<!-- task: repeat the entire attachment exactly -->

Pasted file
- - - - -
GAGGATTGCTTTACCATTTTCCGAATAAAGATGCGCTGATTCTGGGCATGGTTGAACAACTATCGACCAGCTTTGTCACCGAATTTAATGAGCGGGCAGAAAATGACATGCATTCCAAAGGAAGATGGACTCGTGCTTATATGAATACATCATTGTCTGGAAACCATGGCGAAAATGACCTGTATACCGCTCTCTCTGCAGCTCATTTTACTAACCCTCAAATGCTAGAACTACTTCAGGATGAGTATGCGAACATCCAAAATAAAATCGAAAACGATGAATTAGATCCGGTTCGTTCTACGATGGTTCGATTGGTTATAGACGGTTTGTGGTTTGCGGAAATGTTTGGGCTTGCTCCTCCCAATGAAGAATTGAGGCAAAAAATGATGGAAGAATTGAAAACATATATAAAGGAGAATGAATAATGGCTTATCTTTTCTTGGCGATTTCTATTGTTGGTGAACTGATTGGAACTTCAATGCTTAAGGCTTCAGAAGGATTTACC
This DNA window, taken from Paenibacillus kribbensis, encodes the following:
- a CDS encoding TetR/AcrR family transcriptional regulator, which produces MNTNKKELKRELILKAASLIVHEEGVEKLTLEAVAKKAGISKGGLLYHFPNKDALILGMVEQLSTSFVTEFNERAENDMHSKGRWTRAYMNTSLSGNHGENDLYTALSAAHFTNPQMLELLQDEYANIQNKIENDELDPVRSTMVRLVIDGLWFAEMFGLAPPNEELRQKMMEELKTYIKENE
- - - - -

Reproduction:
GAGGATTGCTTTACCATTTTCCGAATAAAGATGCGCTGATTCTGGGCATGGTTGAACAACTATCGACCAGCTTTGTCACCGAATTTAATGAGCGGGCAGAAAATGACATGCATTCCAAAGGAAGATGGACTCGTGCTTATATGAATACATCATTGTCTGGAAACCATGGCGAAAATGACCTGTATACCGCTCTCTCTGCAGCTCATTTTACTAACCCTCAAATGCTAGAACTACTTCAGGATGAGTATGCGAACATCCAAAATAAAATCGAAAACGATGAATTAGATCCGGTTCGTTCTACGATGGTTCGATTGGTTATAGACGGTTTGTGGTTTGCGGAAATGTTTGGGCTTGCTCCTCCCAATGAAGAATTGAGGCAAAAAATGATGGAAGAATTGAAAACATATATAAAGGAGAATGAATAATGGCTTATCTTTTCTTGGCGATTTCTATTGTTGGTGAACTGATTGGAACTTCAATGCTTAAGGCTTCAGAAGGATTTACC
This DNA window, taken from Paenibacillus kribbensis, encodes the following:
- a CDS encoding TetR/AcrR family transcriptional regulator, which produces MNTNKKELKRELILKAASLIVHEEGVEKLTLEAVAKKAGISKGGLLYHFPNKDALILGMVEQLSTSFVTEFNERAENDMHSKGRWTRAYMNTSLSGNHGENDLYTALSAAHFTNPQMLELLQDEYANIQNKIENDELDPVRSTMVRLVIDGLWFAEMFGLAPPNEELRQKMMEELKTYIKENE